A LAST-ditch bid has been launched to save the historic Corryong Recreation Reserve grandstand.
The grandstand, which is more than 100 years old and constructed by the same builder as the one at Towong racecourse, has been off limits to the public for more than three years.
Towong Shire’s decision last month to issue a demolition permit has sparked an 11th hour fight to save it.
Former Towong councillor Phillip Coysh is on a committee formed to overturn the demolition order and embark on a rescue mission.
“We think people were given a bum steer,” he said.
“We are digging in for a fight and the passion is unbelievable.
“When it was given the chop there were people who left that meeting feeling like there had been a death in the family.”
A stay of execution is being fought on multiple fronts, including an appeal to the Victorian Civil and Administrative Tribunal to overturn the demolition order and pledges of support to carry out works to have the grandstand re-opened.
But the game-changer for the grandstand preservation committee was an independent assessment of the structure by Riverina engineering consultants Xeros Piccolo, which has previously worked on historic grandstands at Cootamundra and Lockhart.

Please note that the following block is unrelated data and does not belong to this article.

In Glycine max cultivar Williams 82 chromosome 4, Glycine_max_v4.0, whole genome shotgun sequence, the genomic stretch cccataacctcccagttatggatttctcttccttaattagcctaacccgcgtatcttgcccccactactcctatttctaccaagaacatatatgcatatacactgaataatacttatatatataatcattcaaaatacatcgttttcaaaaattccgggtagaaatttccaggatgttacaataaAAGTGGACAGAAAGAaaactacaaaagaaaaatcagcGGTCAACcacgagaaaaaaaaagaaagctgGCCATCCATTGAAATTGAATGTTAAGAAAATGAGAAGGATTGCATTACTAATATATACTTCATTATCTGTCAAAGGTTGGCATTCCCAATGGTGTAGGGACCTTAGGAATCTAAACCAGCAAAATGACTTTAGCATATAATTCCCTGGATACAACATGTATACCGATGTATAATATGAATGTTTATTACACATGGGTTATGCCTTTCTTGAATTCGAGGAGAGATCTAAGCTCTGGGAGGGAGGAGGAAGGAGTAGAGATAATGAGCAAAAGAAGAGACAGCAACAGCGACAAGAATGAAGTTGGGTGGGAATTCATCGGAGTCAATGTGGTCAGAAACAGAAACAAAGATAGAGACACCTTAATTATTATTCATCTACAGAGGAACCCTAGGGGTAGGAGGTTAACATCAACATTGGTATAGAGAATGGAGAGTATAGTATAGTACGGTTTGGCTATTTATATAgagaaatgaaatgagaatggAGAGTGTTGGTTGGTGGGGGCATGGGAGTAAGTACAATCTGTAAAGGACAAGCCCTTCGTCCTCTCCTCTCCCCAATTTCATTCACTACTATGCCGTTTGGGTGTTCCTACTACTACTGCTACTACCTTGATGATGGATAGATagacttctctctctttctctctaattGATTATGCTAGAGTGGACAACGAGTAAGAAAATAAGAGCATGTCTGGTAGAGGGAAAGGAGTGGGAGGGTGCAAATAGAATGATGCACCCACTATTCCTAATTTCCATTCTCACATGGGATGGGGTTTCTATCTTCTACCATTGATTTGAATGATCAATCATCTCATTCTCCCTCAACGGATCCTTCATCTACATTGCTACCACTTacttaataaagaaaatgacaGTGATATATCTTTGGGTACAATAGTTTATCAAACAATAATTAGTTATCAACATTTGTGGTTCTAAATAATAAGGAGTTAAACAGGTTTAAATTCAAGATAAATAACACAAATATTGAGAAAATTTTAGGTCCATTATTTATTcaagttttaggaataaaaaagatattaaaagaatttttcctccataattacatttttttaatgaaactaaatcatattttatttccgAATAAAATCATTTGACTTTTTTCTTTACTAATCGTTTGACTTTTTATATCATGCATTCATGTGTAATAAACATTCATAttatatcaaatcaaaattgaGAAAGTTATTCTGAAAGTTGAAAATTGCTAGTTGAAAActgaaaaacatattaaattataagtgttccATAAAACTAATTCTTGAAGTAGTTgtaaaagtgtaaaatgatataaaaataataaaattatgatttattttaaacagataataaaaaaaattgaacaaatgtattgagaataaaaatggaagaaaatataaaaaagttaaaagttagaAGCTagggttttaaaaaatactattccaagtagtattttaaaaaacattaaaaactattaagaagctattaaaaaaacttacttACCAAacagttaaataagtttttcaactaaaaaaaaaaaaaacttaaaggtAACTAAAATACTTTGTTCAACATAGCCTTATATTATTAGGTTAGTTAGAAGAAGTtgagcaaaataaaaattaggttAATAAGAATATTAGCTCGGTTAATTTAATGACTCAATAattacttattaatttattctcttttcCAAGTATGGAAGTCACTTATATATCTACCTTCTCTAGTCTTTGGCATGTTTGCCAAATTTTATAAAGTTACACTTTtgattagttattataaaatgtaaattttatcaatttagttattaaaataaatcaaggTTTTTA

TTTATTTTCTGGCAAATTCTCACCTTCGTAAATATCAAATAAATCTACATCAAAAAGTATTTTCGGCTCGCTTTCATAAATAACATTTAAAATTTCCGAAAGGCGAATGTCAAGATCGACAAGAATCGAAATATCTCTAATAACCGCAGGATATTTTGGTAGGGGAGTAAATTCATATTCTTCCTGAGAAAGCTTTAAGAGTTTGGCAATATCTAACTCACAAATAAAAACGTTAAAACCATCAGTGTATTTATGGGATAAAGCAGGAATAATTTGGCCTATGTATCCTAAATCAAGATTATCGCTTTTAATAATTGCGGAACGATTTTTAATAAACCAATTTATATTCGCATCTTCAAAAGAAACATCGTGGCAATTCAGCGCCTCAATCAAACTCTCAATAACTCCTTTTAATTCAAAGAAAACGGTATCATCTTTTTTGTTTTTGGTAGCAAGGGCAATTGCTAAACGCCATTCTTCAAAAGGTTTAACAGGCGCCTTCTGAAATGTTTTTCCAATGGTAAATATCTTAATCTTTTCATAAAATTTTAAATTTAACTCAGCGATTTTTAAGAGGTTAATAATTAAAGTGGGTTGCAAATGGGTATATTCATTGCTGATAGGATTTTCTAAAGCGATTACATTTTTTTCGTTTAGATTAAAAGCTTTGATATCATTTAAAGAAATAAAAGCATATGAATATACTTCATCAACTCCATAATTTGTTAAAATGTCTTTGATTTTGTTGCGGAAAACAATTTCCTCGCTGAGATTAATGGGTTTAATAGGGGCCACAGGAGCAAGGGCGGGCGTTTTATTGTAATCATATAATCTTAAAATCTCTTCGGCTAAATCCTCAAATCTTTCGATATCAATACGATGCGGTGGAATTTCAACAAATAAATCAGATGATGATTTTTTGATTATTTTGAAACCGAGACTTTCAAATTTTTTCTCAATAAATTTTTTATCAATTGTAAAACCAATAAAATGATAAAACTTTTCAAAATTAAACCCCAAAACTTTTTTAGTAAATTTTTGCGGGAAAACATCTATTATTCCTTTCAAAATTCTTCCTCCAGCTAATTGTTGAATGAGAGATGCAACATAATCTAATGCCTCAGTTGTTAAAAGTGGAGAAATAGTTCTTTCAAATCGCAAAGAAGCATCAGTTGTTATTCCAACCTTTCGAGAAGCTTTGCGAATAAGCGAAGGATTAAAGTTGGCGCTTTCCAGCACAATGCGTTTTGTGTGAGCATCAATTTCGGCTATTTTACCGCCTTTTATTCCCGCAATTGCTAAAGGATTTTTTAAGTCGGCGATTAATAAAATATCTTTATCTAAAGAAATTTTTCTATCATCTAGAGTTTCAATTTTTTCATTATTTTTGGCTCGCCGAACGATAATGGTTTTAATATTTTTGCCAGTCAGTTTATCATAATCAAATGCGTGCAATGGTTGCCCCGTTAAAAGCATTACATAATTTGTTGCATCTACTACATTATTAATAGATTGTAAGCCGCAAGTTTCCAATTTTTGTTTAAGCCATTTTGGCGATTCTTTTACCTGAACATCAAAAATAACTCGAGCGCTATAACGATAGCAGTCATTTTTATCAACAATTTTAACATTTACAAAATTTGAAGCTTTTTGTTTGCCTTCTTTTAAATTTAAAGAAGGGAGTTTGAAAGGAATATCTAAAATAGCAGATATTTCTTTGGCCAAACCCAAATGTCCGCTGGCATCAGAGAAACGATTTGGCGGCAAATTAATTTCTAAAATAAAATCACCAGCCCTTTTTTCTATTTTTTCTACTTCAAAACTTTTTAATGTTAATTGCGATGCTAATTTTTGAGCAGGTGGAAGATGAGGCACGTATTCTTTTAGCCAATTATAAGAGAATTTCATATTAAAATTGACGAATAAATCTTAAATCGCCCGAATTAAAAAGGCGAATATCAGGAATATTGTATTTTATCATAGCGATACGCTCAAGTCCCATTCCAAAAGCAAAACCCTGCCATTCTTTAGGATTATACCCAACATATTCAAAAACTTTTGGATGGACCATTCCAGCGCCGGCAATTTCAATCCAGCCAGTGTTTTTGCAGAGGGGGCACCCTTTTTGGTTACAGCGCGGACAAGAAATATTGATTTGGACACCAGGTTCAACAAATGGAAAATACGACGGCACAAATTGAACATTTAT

The repair job had previously been estimated at $400,000, with $50,000 for regular ongoing maintenance costs.
Mr Coysh said Xeros Piccolo declared those estimates over the top.
“They think the whole thing can be done for about $200,000,” he said.
“They couldn’t believe how straight and true it was. There is very little degradation and some superficial issues.
“We all understand it can’t just look pretty and it has to be serviceable, but the advice given to us is it can be saved.”
The committee is on the recruiting trail for an accredited engineer to oversee the restoration.
It has also applied for incorporation to enable fund-raising.
It is hoping the Man From Snowy River Festival committee, which stages its annual event at the reserve, will embrace the project financially.
The Corryong and Federal football clubs, which share the reserve, haven’t committed funding.
Mr Coysh said a Facebook page created since the demolition order had gone viral, with messages of support from as far away as Canada and Europe.
“They are most likely Corryong expats who identify with the building,” he said.
“It has got into trouble all its life and the last time anything major was done on it was in the 1970s.
“We know it can’t be done in stages and all issues raised need to be addressed.”